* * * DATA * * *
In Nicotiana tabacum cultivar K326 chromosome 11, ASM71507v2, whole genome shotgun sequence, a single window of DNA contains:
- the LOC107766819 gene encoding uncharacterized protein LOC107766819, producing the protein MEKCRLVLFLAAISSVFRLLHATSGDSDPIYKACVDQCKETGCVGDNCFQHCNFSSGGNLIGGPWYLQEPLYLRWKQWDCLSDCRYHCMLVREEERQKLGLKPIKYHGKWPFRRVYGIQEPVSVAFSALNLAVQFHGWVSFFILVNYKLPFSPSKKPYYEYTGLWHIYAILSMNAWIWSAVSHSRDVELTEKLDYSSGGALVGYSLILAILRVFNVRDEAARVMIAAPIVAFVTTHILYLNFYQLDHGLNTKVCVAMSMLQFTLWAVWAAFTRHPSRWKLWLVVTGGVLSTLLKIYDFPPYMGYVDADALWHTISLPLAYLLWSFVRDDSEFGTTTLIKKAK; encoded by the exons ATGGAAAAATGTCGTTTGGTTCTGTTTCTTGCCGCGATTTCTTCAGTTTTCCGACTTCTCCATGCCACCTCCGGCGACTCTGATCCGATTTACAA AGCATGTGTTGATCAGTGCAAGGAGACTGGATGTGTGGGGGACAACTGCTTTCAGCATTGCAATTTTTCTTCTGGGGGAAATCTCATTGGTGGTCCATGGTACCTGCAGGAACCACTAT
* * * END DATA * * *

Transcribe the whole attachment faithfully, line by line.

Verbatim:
In Nicotiana tabacum cultivar K326 chromosome 11, ASM71507v2, whole genome shotgun sequence, a single window of DNA contains:
- the LOC107766819 gene encoding uncharacterized protein LOC107766819, producing the protein MEKCRLVLFLAAISSVFRLLHATSGDSDPIYKACVDQCKETGCVGDNCFQHCNFSSGGNLIGGPWYLQEPLYLRWKQWDCLSDCRYHCMLVREEERQKLGLKPIKYHGKWPFRRVYGIQEPVSVAFSALNLAVQFHGWVSFFILVNYKLPFSPSKKPYYEYTGLWHIYAILSMNAWIWSAVSHSRDVELTEKLDYSSGGALVGYSLILAILRVFNVRDEAARVMIAAPIVAFVTTHILYLNFYQLDHGLNTKVCVAMSMLQFTLWAVWAAFTRHPSRWKLWLVVTGGVLSTLLKIYDFPPYMGYVDADALWHTISLPLAYLLWSFVRDDSEFGTTTLIKKAK; encoded by the exons ATGGAAAAATGTCGTTTGGTTCTGTTTCTTGCCGCGATTTCTTCAGTTTTCCGACTTCTCCATGCCACCTCCGGCGACTCTGATCCGATTTACAA AGCATGTGTTGATCAGTGCAAGGAGACTGGATGTGTGGGGGACAACTGCTTTCAGCATTGCAATTTTTCTTCTGGGGGAAATCTCATTGGTGGTCCATGGTACCTGCAGGAACCACTAT